The M.A. in Language and Communication is a professionally-oriented program within the Linguistics Department at Georgetown University. This program cultivates strong research and analytical abilities in sociolinguistics, specifically discourse analysis (e.g. narrative analysis and cross-cultural communication), ethnography, and pragmatics. The program is designed to link these theories to practice in a range of professional fields.
This program is suited for college graduates with a B.A. or B.S. (with majors including, but not limited to, humanities and social sciences) interested in applying their sociolinguistic training in professional contexts. In addition, this program is also appropriate for members of the workforce (public and private sectors) who seek advancement, or those who desire further credentials for medical, law or, business school.
MLC students participate in professional socialization events and career education activities targeted for sociolinguists. This personalized career development is designed to enable students to articulate how their skills and training are of particular value in workplace settings, institutions, and professions that depend largely upon language to accomplish their goals.
Student Learning Goals
The MLC aims to provide students with the ability to:
(a) identify topics and problems in the use of language and communication that are amenable to sociolinguistic, discourse and pragmatic analysis.
(b) engage in critical thinking about different solutions to communicative problems and the ramifications of those solutions.
(c) understand the impact of language on communication in the workplace, with a possible focus on medical, legal, and business settings.
(d) use a specific set of skills required to analyze language and communication, described below:
Developing a record of spoken dialogue and social interaction is crucial to analysis. Although researchers always keep audio and videotape recordings of their data, detailed analysis requires a transcription of ongoing talk-in-interaction, including information about prosody (rhythm, speed) and intonation (the ‘melody’ of talk), annotation of non-vocal communication, and indications of simultaneous talk/action (e.g. when utterances and actions start and stop, including overlaps).
Discourse analysis requires the ability to segment an ongoing stream of talk and interaction. Students should be able to find and identify linguistic forms (e.g. identify clauses, phrases and syntactic constituents), as well as units that arise during the sequential and incremental organization of talk and its underlying actions of discourse (e.g. discourse markers and particles, adjacency pairs, turns and turn-constructional-units, speech acts and moves, intonation and idea units, topics and transitions between topics).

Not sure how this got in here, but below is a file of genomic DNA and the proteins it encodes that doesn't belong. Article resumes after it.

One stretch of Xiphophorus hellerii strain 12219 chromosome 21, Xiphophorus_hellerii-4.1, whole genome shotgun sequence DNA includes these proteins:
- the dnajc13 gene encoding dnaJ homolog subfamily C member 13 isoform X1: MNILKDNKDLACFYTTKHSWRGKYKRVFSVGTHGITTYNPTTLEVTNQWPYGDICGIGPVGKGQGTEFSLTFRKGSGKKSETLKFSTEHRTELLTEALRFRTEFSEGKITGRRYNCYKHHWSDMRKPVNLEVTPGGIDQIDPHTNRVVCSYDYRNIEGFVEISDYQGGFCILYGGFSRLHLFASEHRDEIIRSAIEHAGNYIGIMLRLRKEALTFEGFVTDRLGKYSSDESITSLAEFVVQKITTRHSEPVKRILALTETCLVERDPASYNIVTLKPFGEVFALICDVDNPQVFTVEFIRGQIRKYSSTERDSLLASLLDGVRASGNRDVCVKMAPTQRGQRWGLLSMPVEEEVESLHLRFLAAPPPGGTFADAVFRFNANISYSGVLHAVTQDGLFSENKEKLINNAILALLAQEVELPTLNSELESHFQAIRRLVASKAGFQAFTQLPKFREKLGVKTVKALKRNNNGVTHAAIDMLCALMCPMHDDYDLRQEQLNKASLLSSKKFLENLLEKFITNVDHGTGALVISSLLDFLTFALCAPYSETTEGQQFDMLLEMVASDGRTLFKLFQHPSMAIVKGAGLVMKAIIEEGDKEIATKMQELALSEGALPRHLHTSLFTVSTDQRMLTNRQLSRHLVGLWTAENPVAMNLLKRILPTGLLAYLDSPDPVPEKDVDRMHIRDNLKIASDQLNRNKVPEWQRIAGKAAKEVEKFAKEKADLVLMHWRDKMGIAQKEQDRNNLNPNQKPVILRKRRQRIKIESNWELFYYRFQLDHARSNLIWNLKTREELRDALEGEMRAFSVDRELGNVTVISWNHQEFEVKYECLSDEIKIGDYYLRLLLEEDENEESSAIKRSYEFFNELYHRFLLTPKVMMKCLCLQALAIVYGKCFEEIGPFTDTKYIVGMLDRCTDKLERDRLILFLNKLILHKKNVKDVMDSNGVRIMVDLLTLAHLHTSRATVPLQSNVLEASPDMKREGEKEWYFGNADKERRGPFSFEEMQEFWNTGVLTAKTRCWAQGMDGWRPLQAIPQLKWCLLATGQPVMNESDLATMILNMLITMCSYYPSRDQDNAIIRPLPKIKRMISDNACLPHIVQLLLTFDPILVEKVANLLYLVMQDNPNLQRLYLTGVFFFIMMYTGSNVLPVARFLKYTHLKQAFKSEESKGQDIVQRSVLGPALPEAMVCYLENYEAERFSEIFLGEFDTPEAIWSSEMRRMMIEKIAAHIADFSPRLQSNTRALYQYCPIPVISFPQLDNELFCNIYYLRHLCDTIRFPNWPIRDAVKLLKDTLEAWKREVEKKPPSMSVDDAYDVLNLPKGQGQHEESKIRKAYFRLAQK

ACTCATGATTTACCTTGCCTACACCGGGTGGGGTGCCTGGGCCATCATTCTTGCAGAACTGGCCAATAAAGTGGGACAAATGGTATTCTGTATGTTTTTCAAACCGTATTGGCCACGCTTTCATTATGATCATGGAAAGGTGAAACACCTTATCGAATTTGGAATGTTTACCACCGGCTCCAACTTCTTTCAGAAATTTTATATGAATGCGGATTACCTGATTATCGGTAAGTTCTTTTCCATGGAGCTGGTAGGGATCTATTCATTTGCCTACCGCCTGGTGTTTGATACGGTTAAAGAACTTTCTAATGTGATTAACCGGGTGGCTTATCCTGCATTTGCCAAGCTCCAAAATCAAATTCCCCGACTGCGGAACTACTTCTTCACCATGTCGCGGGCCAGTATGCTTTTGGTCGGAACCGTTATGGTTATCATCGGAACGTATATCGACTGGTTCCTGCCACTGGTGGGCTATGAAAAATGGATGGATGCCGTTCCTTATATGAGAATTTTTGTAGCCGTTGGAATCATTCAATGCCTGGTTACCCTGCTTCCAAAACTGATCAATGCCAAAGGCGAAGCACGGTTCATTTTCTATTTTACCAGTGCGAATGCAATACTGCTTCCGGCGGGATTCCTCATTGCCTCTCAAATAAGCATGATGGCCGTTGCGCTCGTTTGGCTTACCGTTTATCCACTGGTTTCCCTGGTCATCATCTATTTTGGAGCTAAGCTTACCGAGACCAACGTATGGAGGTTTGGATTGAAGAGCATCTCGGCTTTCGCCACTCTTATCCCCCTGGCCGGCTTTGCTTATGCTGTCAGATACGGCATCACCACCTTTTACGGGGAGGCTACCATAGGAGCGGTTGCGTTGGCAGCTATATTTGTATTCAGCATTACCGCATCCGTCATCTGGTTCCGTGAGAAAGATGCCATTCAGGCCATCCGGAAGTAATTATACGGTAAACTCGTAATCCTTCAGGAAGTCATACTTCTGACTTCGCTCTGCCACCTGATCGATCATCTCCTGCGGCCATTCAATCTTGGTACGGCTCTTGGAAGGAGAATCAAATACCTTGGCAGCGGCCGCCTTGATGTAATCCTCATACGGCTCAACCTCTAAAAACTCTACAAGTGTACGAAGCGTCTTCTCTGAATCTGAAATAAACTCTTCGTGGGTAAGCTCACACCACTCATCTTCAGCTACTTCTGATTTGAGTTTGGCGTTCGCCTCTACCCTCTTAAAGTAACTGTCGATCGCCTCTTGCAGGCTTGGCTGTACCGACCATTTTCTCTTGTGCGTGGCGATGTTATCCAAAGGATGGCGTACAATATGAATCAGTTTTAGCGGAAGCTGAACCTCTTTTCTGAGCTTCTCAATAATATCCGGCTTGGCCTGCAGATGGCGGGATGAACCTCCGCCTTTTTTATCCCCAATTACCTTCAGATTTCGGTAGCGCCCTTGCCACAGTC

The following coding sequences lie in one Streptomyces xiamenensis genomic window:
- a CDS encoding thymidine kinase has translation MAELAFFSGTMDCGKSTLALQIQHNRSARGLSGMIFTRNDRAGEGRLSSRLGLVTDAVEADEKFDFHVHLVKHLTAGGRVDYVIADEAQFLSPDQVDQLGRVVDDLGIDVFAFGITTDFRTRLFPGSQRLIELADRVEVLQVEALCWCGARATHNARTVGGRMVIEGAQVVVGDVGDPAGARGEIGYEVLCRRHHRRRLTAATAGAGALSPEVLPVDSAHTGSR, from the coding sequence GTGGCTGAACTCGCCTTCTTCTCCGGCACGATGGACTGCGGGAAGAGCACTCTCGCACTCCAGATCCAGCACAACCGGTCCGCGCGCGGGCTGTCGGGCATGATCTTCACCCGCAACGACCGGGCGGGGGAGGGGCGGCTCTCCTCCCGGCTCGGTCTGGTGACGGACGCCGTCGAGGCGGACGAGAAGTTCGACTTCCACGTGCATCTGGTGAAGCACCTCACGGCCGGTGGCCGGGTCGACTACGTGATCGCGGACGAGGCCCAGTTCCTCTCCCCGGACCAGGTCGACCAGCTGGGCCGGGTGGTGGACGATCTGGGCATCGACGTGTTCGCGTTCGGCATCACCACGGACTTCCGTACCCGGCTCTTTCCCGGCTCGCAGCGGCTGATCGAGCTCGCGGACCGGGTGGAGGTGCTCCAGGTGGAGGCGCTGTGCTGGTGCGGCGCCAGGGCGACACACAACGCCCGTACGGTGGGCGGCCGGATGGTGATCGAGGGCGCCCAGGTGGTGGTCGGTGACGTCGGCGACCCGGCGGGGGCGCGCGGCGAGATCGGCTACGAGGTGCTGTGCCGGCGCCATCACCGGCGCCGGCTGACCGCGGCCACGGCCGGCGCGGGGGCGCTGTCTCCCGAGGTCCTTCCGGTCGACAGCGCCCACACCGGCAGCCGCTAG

A great deal of information is presented during discourse: some of it is already familiar to interlocutors; other information is new; still, other information is partially familiar and partially new. Students should be familiar with frameworks for analyzing what is called “information status” of referents (i.e. what is being talked about) and predications (i.e. what is being said about it). Entailed in this task is an elementary ability to identify grammatical constituents (e.g. differentiate types of clauses; familiarity with tense, aspect, and voice), to gloss lexical and grammatical aspect, to be familiar with presuppositions and scalar inferences.
Since the communicative content of language is not always directly stated, students need to learn the philosophical framework and linguistic tools through which to identify what is conveyed directly (or indirectly), explicitly (or implicitly, through inference). Also important here is familiarity with the face-saving strategies identified with politeness theory, along with their general social distribution and cultural variation.
Quantitative analysis is an important part of many linguistic analyses at different levels, from pronunciation (as a part of style or level of casual/careful speech) to words (e.g. the use of discourse markers, terms of address, inclusive/exclusive pronouns), sentence structure (e.g. in making requests), genre (e.g. structure of a list or narrative). Often features of setting or situation can also be subjected to quantitative analysis. Students will need to learn how to identify variables, code variants, tally results, organize their data into tables and use basic hypothesis testing statistical techniques.